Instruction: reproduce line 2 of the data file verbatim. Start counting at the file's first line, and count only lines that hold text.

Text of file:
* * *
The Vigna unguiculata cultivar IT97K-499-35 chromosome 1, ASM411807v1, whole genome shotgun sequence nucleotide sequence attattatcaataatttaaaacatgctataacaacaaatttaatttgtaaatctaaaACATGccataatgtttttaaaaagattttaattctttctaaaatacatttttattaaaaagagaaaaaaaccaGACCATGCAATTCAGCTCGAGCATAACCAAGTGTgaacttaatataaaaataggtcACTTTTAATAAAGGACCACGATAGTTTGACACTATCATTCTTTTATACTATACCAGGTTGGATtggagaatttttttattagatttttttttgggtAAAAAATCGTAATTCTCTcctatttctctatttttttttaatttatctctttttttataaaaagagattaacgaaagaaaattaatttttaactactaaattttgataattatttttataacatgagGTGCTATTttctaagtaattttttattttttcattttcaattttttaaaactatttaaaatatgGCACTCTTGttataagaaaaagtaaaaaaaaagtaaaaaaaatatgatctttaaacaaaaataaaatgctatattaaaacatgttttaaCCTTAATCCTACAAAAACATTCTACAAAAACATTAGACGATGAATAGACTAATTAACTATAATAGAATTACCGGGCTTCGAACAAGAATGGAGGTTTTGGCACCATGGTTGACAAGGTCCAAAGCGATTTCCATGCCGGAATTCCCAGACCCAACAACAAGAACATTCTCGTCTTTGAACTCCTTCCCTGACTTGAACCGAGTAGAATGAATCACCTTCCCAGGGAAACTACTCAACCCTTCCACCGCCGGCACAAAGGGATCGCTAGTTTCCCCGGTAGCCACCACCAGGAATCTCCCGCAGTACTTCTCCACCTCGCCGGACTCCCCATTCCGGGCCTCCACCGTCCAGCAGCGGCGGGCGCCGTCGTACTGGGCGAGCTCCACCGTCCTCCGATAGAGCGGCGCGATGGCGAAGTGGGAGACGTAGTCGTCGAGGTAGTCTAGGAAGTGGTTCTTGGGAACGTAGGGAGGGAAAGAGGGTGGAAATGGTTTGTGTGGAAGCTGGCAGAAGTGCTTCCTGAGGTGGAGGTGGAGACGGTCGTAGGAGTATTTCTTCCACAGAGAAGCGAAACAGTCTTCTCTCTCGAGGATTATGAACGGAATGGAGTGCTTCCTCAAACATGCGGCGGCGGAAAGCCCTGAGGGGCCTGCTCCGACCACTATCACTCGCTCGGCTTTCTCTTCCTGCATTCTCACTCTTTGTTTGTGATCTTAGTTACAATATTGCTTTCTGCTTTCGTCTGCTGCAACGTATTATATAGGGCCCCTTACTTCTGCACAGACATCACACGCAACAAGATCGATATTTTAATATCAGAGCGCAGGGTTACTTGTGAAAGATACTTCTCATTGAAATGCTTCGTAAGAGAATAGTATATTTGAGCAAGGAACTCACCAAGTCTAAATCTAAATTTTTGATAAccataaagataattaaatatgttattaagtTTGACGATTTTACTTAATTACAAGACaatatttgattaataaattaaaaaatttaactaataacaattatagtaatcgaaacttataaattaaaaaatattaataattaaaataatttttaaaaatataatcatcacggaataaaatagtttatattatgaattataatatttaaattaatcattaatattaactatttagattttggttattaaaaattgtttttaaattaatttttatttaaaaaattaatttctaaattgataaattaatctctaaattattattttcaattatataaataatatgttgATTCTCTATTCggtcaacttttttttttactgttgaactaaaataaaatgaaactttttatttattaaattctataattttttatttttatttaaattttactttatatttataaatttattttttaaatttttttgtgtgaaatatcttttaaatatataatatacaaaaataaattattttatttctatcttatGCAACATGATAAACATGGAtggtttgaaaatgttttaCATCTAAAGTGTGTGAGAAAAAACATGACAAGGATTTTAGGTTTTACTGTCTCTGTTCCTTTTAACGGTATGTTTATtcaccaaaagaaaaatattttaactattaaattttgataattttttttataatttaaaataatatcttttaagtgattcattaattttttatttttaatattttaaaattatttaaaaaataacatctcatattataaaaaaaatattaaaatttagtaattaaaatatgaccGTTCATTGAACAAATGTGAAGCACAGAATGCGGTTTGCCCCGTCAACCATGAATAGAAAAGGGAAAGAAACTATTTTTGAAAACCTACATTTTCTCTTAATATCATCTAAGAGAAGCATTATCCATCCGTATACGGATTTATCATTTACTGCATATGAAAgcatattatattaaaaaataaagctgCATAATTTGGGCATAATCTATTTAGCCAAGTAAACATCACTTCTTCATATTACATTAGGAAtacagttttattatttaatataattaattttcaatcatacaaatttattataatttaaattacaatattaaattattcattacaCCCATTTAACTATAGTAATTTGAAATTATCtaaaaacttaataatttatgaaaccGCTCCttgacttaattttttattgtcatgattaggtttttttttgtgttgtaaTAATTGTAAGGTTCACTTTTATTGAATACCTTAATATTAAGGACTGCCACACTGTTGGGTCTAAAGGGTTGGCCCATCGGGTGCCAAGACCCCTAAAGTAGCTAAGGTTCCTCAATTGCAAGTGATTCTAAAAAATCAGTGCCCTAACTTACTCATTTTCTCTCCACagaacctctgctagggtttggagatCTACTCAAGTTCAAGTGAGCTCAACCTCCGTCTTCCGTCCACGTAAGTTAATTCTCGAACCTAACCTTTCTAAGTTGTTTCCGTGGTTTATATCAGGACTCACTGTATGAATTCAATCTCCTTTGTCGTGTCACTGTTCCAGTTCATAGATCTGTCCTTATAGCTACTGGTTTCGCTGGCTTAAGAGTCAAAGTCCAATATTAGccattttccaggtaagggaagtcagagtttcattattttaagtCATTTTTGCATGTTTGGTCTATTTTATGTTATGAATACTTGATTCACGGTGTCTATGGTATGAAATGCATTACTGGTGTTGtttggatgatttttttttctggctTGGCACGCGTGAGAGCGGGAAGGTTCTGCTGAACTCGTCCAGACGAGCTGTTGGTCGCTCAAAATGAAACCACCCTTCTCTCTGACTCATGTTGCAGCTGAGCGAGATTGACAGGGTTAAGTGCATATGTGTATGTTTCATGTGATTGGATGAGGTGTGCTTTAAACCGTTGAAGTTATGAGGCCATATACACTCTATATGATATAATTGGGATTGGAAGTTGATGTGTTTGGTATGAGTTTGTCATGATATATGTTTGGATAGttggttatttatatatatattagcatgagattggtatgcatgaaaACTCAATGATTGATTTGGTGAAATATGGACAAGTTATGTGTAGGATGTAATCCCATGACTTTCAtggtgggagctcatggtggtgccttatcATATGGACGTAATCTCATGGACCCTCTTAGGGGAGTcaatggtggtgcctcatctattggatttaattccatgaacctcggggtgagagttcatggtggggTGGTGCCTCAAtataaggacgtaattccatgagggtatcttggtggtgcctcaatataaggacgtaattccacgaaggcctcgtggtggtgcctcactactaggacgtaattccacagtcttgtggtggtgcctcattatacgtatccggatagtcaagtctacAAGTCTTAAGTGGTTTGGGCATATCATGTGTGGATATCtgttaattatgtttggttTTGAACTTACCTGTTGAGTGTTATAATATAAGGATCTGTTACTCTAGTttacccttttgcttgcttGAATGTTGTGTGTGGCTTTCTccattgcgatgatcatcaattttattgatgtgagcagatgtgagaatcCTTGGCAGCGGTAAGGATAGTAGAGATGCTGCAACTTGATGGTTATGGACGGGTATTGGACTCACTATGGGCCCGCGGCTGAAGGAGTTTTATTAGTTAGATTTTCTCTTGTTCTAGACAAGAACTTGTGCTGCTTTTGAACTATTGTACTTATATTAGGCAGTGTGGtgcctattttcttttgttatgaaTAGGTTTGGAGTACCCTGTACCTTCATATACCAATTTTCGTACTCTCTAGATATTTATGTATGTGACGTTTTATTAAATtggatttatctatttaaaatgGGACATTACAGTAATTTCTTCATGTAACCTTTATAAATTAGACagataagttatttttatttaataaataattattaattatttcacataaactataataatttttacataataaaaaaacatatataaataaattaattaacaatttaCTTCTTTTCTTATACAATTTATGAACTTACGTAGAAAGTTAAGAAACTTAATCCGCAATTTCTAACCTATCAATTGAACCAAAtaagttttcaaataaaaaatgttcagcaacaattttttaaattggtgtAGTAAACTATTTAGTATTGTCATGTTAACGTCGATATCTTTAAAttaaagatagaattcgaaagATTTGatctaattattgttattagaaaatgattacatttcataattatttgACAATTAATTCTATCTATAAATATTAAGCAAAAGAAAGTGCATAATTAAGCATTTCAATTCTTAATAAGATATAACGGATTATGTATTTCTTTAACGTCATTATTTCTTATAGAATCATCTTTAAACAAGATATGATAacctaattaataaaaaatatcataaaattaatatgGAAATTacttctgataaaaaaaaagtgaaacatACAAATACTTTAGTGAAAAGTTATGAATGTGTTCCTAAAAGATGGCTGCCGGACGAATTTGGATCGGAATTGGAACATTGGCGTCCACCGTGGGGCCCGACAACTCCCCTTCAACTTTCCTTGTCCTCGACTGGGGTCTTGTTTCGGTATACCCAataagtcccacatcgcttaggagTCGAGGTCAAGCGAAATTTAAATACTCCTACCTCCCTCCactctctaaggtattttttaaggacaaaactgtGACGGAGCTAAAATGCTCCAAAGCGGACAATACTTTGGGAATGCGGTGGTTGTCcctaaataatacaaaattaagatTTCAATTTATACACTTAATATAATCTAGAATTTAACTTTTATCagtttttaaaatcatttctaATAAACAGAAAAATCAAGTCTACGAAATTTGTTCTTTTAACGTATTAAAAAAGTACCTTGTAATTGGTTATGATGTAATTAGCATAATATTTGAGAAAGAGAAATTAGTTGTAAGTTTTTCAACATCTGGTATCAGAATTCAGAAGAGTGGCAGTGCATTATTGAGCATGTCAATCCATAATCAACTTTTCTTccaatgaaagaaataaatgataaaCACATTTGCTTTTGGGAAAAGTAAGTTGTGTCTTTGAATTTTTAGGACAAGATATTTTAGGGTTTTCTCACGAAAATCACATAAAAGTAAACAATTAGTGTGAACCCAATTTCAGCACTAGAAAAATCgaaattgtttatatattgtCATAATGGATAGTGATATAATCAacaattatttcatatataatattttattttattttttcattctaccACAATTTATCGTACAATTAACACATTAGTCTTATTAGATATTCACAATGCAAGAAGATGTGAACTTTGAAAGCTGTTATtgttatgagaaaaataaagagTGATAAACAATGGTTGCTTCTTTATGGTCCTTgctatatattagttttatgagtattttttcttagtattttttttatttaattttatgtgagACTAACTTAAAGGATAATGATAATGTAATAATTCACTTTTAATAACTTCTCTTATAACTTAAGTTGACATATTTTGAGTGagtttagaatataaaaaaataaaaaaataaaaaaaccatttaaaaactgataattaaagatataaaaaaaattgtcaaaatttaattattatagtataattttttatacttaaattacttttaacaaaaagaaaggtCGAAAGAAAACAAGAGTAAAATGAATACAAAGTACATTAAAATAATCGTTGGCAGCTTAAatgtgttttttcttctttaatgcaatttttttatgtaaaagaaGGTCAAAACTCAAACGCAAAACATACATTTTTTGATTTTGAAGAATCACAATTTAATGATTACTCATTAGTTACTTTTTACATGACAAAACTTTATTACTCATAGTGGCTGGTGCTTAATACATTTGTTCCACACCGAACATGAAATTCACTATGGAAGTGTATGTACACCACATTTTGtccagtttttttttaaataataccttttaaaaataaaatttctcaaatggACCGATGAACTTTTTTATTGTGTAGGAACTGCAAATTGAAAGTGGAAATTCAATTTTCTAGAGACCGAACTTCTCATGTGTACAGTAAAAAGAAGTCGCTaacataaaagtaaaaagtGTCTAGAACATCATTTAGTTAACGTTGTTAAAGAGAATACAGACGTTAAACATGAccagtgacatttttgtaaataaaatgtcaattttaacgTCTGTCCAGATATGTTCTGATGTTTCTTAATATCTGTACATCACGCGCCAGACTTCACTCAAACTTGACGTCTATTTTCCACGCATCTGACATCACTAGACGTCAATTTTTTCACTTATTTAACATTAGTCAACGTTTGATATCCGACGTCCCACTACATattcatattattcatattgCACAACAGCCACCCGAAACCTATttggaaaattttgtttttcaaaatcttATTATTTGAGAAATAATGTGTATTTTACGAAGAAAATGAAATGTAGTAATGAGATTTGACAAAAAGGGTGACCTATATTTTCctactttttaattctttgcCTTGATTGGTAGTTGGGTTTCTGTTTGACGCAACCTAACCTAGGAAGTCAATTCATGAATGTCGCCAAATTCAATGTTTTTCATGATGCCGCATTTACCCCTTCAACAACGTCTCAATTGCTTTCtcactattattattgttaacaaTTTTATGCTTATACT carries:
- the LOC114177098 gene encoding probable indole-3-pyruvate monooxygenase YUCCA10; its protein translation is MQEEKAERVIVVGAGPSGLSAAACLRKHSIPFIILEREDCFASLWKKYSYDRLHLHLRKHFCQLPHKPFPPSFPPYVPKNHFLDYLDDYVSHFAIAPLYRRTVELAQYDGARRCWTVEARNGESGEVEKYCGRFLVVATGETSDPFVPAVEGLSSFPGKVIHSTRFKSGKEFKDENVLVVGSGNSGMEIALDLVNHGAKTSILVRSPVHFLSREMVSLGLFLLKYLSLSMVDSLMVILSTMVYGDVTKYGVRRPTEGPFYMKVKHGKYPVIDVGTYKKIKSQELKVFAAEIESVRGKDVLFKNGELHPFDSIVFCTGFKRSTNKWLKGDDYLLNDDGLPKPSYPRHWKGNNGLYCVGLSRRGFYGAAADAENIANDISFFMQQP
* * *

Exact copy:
- the LOC114177098 gene encoding probable indole-3-pyruvate monooxygenase YUCCA10; its protein translation is MQEEKAERVIVVGAGPSGLSAAACLRKHSIPFIILEREDCFASLWKKYSYDRLHLHLRKHFCQLPHKPFPPSFPPYVPKNHFLDYLDDYVSHFAIAPLYRRTVELAQYDGARRCWTVEARNGESGEVEKYCGRFLVVATGETSDPFVPAVEGLSSFPGKVIHSTRFKSGKEFKDENVLVVGSGNSGMEIALDLVNHGAKTSILVRSPVHFLSREMVSLGLFLLKYLSLSMVDSLMVILSTMVYGDVTKYGVRRPTEGPFYMKVKHGKYPVIDVGTYKKIKSQELKVFAAEIESVRGKDVLFKNGELHPFDSIVFCTGFKRSTNKWLKGDDYLLNDDGLPKPSYPRHWKGNNGLYCVGLSRRGFYGAAADAENIANDISFFMQQP